You know I have been suggesting to the point of annoyance lately that it's the credit markets that hold the key to broader financial market and economic outcomes in 2008. Having said this, it's now clear that credit market issues of the moment have moved well past simplistic sub prime problems. After all, why would the government and their financial sector buddies be trying to put together a program (project LifeLine) for all 90 day or greater delinquent mortgage holders? And that's ALL mortgage holders, not just the sub primers. In early January of this year on the CI site, we wrote about a credit market issue that could be the "one big surprise for 2008", as we termed it. It's an issue that up to that point had not been consistent front-page news, but sure could become such in the New Year with further macro economic or financial sector deterioration. Point blank that issue we wrote about was the credit default swaps (CDS) market. Well guess what? The issue of credit default swaps has now firmly moved from the back page of financial media far and wide to page numero uno.
As you know, although monetary policy surely works with a lag, Fed and global central banking actions have mitigated little in what seems the ever spreading credit market tensions of the moment. Add a corporate credit related credit market jolt out of the blue and that may indeed be enough to really shake broad financial market confidence. We're just going to have to see what comes our way. So why bring this up now? Simple, because CDS financial landmines have been detonating on financial sector balance sheets as of late. And we're far from having witnessed the last explosion. Case in point a few weeks back was AIG (American International Group) auditors apparently finding "material weakness" in company accounting for CDS they wrote against their subsidiary CDO (collateralized debt obligations) portfolios. Additionally, you are already fully aware of the drama playing out with MBIA and Ambac. I found it rather ironic that the Friday the Dow spurted 200 points up in the last half hour of trading based on a CNBC comment (the ultimate source of truth, right?) that an Ambac bail out plan was in the works, Moody's cut its ratings three notches in one fell swoop on Channel Re from Aaa to Aa3. Who is Channel Re? An MBIA reinsurer whose only client happens to be MBIA. Guess CNBC overlooked that one.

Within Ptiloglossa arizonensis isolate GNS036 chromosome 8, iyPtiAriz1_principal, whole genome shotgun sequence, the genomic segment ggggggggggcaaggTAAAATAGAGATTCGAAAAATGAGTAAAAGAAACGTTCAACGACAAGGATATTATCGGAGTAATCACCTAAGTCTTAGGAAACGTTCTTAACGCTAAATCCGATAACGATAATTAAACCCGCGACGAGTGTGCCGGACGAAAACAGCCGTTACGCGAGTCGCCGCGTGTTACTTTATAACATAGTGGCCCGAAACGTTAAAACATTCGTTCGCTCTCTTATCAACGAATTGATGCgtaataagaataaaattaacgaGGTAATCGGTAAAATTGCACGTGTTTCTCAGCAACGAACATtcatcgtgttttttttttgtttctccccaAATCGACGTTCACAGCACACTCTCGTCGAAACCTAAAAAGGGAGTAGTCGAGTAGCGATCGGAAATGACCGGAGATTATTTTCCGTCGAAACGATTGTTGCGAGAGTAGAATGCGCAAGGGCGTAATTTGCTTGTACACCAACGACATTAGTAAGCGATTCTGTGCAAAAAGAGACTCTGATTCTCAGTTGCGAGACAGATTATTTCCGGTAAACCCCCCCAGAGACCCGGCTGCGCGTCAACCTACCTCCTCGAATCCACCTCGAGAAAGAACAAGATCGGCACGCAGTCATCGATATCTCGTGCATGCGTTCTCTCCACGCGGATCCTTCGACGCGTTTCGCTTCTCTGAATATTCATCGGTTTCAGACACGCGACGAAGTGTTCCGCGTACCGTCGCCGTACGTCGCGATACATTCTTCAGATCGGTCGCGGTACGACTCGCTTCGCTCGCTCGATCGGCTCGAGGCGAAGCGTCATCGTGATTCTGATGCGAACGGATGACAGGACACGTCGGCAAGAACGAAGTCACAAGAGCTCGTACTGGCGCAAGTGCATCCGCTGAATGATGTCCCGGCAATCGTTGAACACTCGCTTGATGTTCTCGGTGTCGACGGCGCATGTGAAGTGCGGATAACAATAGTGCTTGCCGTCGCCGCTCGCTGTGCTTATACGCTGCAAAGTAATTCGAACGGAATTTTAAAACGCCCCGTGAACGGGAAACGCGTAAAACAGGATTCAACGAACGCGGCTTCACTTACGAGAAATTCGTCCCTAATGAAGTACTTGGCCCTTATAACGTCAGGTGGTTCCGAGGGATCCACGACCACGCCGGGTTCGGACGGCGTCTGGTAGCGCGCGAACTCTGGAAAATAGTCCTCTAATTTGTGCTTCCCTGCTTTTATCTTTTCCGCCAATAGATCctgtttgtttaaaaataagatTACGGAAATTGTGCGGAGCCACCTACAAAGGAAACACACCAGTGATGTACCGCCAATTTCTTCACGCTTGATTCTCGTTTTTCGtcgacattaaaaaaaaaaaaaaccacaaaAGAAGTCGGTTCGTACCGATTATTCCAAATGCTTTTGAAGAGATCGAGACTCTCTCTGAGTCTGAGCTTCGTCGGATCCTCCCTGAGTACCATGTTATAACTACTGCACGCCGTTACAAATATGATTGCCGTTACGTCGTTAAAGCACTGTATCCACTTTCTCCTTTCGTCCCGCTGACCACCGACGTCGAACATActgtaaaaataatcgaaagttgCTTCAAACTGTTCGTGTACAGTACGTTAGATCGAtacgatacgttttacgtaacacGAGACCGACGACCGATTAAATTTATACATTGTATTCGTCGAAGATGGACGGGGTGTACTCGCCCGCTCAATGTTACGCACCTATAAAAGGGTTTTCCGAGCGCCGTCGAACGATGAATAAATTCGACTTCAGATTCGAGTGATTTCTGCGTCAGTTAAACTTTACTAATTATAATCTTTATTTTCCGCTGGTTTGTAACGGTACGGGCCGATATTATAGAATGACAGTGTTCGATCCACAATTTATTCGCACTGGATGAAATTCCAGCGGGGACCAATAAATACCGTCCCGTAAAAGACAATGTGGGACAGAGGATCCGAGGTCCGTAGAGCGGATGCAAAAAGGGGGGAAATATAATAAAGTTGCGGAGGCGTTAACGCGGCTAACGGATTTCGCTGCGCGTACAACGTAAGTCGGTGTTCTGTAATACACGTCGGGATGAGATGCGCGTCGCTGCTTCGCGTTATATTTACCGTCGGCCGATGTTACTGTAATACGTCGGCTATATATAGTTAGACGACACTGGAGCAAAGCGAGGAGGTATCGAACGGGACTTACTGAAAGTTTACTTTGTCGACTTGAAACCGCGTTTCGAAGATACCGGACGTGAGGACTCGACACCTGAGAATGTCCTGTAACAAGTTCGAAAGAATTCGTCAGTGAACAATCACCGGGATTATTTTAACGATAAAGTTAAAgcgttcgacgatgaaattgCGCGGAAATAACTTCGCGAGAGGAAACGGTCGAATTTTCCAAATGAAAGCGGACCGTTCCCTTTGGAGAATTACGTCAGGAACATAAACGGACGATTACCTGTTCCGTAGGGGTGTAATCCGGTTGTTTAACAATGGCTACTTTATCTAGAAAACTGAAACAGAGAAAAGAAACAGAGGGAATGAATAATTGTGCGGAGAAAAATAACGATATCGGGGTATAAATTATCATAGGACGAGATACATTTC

In addition to what is occurring in the still deteriorating area of mortgage credits, increasingly recession risks are rising meaningfully. Importantly, it's in recessions that we find rising corporate bond defaults. So while the powers that be and the general media appear fixated on mortgage credit problems, which are now much more than well known, it's time to anticipate potential further credit market fallout where "everyone" is not looking, and that's in corporate credits. Another key sector of the CDS ballpark. A you know, it was just a week or so back when we witnessed one of the largest US corporate bond issuers, GMAC, dealt yet another credit downgrade blow.
Very quickly, for a bit of perspective on historical Moody's corporate bond default rates, the following details the Moody's default rate data along with what has been the history of Moody's Baa nominal yields. You can see what has happened to default rates for corporate credits over the last three recessions. In the early 1980's, we need to remember that commercial banks were the primary lenders into the corporate community. That has all changed as the US capital markets developed over the subsequent decades. What were really the mild recessions of the early 1990's and 2001 saw corporate bond default rates spike to between 8% and 11% of total bonds outstanding. And this is for total corporate bonds outstanding. High yield bond default rates were much higher than what is depicted below. Given that the CDS markets now sport nominal exposure at a level ten times the total value of the US Treasury market, if we enter recession and again experience default rates of a magnitude even half of what was seen in the prior two recessions, there's going to be some blood in the broader CDS markets. Already in 2008, high yield debt defaults exceed the entirety of what was seen in 2007. Famed NYU professor Ed Altman predicts a 4.64% high yield total default rate this year. Wilbur Ross, clearly more than well versed in distressed credits, predicts a similar 5% level for 2008. We'll just have to see how it all unfolds. But if Ross and Altman are even near correct, somebody is going to want to collect on existing CDS contracts as default rates rise from near record lows. And, of course, it will be a matter as to whether another somebody currently holding the offsetting contract has the capital to pay. But since no one in the CDS game is subjected to any type of reserves requirements against these contracts, one never knows how life will turn out, now does one?